Deciding what to replicate: A decision model for replication study selection under resource and knowledge constraints

Peder Mortvedt Isager*, Robbie C. M. van Aert, Stepan Bahnik, Mark J. Brandt, K. Andrew DeSoto, Roger Giner-Sorolla, Joachim Krueger, Marco Perugini, Ivan Ropovik, Anna E. van 't Veer, Marek Vranka, Daniel Lakens

*Corresponding author for this work

Research output: Contribution to journalArticleScientificpeer-review

21 Citations (Scopus)
174 Downloads (Pure)

Abstract

Robust scientific knowledge is contingent upon replication of original findings. However, replicating researchers are constrained by resources, and will almost always have to choose one replication effort to focus on from a set of potential candidates. To select a candidate efficiently in these cases, we need methods for deciding which out of all candidates considered would be the most useful to replicate, given some overall goal researchers wish to achieve. In this article we assume that the overall goal researchers wish to achieve is to maximize the utility gained by conducting the replication study. We then propose a general rule for study selection in replication research based on the replication value of the set of claims considered for replication. The replication value of a claim is defined as the maximum expected utility we could gain by conducting a replication of the claim, and is a function of (a) the value of being certain about the claim, and (b) uncertainty about the claim based on current evidence. We formalize this definition in terms of a causal decision model, utilizing concepts from decision theory and causal graph modeling. We discuss the validity of using replication value as a measure of expected utility gain, and we suggest approaches for deriving quantitative estimates of replication value. Our goal in this article is not to define concrete guidelines for study selection, but to provide the necessary theoretical foundations on which such concrete guidelines could be built.

Translational Abstract Replication-redoing a study using the same procedures-is an important part of checking the robustness of claims in the psychological literature. The practice of replicating original studies has been woefully devalued for many years, but this is now changing. Recent calls for improving the quality of research in psychology has generated a surge of interest in funding, conducting, and publishing replication studies. Because many studies have never been replicated, and researchers have limited time and money to perform replication studies, researchers must decide which studies are the most important to replicate. This way scientists learn the most, given limited resources. In this article, we lay out what it means to think about what is the most important thing to replicate, and we propose a general decision rule for picking a study to replicate. That rule depends on a concept we call replication value. Replication value is a function of the importance of the study, and how uncertain we are about the findings. In this article we explain how researchers can think precisely about the value of replication studies. We then discuss when and how it makes sense to use replication value as a measure of how valuable a replication study would be, and we discuss factors that funders, journals, or scientists could consider when determining how valuable a replication study is.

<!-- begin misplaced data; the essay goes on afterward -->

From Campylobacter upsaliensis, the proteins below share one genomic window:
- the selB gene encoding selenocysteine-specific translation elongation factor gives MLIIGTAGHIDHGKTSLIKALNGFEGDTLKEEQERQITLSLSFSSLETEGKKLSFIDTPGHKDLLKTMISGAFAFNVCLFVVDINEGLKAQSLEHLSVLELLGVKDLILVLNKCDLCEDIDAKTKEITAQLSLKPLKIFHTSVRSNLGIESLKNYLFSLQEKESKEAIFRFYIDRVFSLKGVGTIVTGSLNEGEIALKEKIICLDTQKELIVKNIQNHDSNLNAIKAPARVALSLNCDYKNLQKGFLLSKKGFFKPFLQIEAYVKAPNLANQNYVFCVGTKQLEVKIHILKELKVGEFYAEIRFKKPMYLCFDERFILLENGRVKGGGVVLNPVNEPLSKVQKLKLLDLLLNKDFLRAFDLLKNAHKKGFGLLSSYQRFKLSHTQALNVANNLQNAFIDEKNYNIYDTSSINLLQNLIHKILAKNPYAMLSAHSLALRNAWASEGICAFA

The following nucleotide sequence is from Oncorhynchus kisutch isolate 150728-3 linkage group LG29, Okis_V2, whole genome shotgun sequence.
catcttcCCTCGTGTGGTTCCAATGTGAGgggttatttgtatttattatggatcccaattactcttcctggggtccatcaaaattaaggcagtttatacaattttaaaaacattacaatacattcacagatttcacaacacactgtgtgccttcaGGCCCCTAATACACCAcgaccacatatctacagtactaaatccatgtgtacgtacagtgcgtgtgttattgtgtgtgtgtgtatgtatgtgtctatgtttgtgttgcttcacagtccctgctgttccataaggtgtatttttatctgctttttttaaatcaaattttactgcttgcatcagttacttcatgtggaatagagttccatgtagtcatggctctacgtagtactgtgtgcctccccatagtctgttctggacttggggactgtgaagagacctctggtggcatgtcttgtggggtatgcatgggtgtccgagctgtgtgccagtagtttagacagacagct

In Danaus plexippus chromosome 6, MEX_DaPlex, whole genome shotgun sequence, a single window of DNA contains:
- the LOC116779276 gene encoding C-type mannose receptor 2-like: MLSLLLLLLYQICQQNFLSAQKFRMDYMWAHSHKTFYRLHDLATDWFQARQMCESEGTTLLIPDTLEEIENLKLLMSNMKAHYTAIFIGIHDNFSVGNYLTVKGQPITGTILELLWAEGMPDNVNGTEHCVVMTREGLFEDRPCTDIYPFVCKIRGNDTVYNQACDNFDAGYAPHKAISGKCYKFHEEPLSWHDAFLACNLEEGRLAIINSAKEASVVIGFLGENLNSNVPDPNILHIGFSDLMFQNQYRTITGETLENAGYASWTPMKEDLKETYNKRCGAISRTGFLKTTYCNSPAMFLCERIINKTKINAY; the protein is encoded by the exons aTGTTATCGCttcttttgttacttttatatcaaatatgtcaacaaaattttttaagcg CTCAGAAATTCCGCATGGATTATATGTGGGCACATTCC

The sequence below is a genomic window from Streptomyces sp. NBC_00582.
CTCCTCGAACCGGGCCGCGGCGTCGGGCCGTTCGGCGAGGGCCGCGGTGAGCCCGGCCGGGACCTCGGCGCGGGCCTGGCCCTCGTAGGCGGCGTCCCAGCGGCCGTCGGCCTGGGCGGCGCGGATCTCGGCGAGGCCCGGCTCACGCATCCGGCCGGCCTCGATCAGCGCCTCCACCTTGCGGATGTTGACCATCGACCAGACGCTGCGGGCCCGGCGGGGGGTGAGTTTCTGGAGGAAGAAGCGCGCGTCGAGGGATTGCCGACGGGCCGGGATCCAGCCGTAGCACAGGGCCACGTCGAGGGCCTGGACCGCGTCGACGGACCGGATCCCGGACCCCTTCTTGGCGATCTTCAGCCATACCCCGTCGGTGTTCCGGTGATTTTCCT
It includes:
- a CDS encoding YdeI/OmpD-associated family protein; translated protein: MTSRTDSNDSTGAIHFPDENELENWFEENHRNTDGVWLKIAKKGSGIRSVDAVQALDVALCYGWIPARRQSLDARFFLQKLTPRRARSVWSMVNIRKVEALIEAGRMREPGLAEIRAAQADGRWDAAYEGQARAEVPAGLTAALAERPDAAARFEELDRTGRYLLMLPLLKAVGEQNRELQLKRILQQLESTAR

Original languageEnglish
Pages (from-to)438-451
JournalPsychological Methods
Volume28
Issue number2
DOIs
Publication statusPublished - 2023

Keywords

  • expected utility
  • replication
  • replication value
  • study selection

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